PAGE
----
As per the rules of coupe versus normal, you pay a bit more for looks but lose out on practicality. Smaller boot, less rear headroom.
Actually, this is where I reckon Audi has missed a trick. Only the top-rung Vorsprung spec has sliding rear seats – which, when pushed fully forward give the Sportback MORE boot space than a standard Q5.
If Audi had made them standard across the range that would have been a marketing dream: “Big on looks, big on space. The ultimate coupe.”
But they haven’t. So they can’t. Up front, you’ll find the usual Audi excellence. Digital dash. Top-quality materials. Top-quality fit and finish. All the bells and whistles.
AUDI Q5 SPORTBACK
Engine: 2-litre turbo petrol
Power: 265hp, 370Nm
0-62mph: 6.1 secs
Top speed: 149mph
Just as pleasing, Audi has given us straightforward knobs and buttons for things that need knobs and buttons.
As for pulling power, it’s copy-and-paste from the regular Q5. That means petrol and diesel mild hybrids and petrol plug-in hybrids, all with Quattro all-wheel drive, naturally.
We tried the 265hp petrol mild hybrid and it was good. Plenty of oomph when you needed it.
If you do big miles, the diesel is still king, with 44mpg, and is the cheapest at £46k. It used to cost more.
The plug-in will do 35 miles on pure electric but has a smaller boot and starts at £53k. It still costs to be green.
Whichever you choose, it’s a nice car, a thoroughbred Audi. And £100k cheaper than a Bentley.
- POLESTAR has pledged to build the first truly climate-neutral car by 2030, rather than just planting trees. Boss Thomas Ingenlath said: “Offsetting is a cop-out. We will push to reach beyond what is possible today.”
- WATCH out, Toyota. You’re dancing dangerously close to being better known for good sporty cars rather than good boring cars.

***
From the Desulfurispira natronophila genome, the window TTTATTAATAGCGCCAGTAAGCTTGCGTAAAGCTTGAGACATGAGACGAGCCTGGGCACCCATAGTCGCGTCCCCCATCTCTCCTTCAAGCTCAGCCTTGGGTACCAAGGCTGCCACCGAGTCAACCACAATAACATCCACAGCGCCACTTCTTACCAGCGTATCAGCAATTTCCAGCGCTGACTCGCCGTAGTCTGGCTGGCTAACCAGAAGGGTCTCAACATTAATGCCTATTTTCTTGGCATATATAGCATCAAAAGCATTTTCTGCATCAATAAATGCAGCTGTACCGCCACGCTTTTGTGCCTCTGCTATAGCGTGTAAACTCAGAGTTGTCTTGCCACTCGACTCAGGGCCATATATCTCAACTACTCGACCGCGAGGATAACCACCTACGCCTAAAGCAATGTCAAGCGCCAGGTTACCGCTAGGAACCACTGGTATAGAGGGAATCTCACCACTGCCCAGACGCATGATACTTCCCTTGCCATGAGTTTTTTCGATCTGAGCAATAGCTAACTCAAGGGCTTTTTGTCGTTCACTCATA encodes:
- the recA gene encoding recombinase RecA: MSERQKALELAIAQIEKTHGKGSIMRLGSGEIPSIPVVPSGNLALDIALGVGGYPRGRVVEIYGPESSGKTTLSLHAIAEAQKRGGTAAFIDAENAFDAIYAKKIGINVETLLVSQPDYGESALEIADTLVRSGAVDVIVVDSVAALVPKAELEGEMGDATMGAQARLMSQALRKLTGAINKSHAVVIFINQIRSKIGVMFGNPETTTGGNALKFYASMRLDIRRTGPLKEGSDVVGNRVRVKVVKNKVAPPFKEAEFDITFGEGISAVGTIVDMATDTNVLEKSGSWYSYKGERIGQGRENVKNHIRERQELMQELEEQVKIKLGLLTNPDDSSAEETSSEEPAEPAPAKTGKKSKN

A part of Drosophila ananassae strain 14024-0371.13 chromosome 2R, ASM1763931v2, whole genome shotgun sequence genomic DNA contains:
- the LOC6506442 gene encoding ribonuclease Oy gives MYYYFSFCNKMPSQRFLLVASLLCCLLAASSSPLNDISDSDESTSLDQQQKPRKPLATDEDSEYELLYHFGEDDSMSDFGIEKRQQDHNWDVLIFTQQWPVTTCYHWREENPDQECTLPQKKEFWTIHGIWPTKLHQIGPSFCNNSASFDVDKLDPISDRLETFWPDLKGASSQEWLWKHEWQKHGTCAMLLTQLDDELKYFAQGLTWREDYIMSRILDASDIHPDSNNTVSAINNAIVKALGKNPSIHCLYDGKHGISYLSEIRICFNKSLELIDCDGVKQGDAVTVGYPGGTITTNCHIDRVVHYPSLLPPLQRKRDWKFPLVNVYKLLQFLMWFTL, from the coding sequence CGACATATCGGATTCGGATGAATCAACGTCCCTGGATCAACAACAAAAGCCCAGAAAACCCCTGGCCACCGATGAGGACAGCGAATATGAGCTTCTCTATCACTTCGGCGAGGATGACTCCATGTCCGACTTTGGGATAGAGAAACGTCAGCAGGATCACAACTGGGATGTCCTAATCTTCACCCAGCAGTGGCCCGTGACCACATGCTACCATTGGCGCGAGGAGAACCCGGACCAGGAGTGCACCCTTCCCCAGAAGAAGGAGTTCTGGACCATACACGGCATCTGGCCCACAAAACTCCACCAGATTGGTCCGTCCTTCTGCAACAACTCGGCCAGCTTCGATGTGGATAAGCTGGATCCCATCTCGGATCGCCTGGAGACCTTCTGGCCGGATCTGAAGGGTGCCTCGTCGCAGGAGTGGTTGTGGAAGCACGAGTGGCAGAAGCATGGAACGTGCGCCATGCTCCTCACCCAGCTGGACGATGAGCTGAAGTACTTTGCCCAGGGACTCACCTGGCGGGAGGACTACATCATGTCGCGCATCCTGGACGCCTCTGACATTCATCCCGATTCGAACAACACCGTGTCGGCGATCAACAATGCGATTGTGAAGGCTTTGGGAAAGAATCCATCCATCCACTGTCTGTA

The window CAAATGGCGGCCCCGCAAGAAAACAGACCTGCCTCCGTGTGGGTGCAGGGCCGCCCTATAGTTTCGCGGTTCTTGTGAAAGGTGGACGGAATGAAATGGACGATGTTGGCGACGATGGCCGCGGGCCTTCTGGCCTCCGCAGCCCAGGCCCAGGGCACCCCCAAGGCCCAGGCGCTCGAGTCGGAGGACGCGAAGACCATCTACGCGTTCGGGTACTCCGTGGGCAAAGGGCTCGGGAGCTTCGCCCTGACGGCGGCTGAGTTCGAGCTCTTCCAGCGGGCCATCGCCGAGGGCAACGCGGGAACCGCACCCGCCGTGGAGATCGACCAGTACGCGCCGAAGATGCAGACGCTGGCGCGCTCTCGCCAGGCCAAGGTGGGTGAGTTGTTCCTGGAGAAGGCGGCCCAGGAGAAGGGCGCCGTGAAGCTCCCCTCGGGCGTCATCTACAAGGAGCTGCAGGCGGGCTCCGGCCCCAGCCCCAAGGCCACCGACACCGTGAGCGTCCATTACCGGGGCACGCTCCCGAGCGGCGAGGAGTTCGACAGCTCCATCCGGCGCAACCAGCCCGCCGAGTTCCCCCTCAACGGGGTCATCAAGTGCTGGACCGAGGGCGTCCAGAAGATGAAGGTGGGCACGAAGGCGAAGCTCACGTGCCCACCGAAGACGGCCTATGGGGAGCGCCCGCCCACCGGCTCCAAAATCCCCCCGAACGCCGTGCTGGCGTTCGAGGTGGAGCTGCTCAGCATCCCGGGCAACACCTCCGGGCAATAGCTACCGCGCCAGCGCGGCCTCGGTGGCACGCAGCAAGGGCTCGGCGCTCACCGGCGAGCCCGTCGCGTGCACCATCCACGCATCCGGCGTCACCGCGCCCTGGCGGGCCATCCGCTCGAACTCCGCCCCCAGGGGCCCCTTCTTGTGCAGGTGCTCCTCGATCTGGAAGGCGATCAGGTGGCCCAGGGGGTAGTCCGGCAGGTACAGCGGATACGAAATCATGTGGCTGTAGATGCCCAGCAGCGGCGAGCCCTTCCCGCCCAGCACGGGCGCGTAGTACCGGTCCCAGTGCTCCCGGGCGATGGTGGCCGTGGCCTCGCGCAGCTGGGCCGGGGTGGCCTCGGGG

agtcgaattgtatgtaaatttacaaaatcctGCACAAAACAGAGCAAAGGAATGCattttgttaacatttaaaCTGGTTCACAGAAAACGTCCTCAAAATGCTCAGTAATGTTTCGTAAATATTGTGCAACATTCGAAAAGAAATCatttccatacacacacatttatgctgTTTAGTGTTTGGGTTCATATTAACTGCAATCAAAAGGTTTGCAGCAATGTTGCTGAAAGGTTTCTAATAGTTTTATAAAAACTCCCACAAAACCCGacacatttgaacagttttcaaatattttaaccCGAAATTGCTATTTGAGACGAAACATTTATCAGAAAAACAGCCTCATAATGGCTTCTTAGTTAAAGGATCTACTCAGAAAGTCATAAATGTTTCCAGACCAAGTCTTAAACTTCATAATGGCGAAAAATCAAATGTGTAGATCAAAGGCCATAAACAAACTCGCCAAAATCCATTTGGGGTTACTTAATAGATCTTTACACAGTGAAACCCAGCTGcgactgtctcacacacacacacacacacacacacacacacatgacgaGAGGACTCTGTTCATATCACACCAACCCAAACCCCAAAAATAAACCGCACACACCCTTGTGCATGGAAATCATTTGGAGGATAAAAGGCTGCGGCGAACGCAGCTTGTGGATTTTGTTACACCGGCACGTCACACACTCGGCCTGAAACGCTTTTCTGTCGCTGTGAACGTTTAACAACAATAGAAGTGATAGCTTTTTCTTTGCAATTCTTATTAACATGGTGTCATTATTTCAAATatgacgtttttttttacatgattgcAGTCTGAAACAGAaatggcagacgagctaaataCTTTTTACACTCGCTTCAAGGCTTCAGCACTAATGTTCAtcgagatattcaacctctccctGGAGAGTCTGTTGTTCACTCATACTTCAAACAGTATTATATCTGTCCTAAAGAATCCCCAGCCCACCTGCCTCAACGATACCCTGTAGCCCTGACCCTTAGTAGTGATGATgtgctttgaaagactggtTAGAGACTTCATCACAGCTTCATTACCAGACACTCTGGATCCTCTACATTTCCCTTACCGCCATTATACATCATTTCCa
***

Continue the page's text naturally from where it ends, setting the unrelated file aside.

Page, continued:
After the GR Supra and the brilliant GR Yaris, up next is the new GT 86 – but renamed GR 86. GR for Gazoo Racing. Everything we love about the old car – low, manual, rear-drive – just with more power and torque and even sharper handling.
The race to 62mph takes 6.3 seconds – good enough for most people . . . but for me it’s the smiles in corners.
- WITH showrooms being shut all year, new car sales aren’t the healthiest. Corsa outsold Fiesta but couldn’t keep Ford off the top spot, which was claimed by the Transit Custom. Dealers finally reopen on Monday. Here are the top ten for 2021 so far, and how many have sold:
Ford Transit Custom: 14,317
Vauxhall Corsa: 12,413
Ford Fiesta: 11,645
Nissan Qashqai: 10,739
Mercedes A-Class: 10,169
Ford Transit: 9,594
BMW 3 Series: 8,092
Volvo XC40: 8,084
VW Golf: 7,896
Kia Sportage: 7,837
Pimp my pick-up truck
BE safe. Be seen. That’s the only way to describe this pimped-up pick-up truck.
Tango paint job, LED light bar, beefy arches, raised suspension, snorkel . . . every man and his dog will see you coming and clear out of the way like Moses parting the Red Sea. But on the A619.
Some of it is a leeetle bit try-hard, it has to be said, but I do like the skull piston logos on the off-road tyres.
Why am I telling you this?
Because whereas before you could only trick up a Ranger with aftermarket bits off eBay, now you can order it all at Ford and get it fitted by your local dealer.
Ford is brilliant at responding to growing trends, as it continues to sweep up the van and pick-up truck market.
FORD RANGER WILDTRAK
Price: £33,891 exc VAT
Engine: 2-litre turbo diesel
Power: 213hp, 500Nm
0-62mph: 9 secs
Top speed: 112mph
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Not so long ago, Ranger had eight rivals. By the end of this year it will have three.
Mercedes X-Class and Fiat Fullback axed. Mitsubishi L200 and Nissan Navara going. Volkswagen Amarok on pause – until Ford starts building the new one.
That leaves the Toyota Hilux, Isuzu D-Max and SsangYong Musso – and Ranger is further in front than Man City.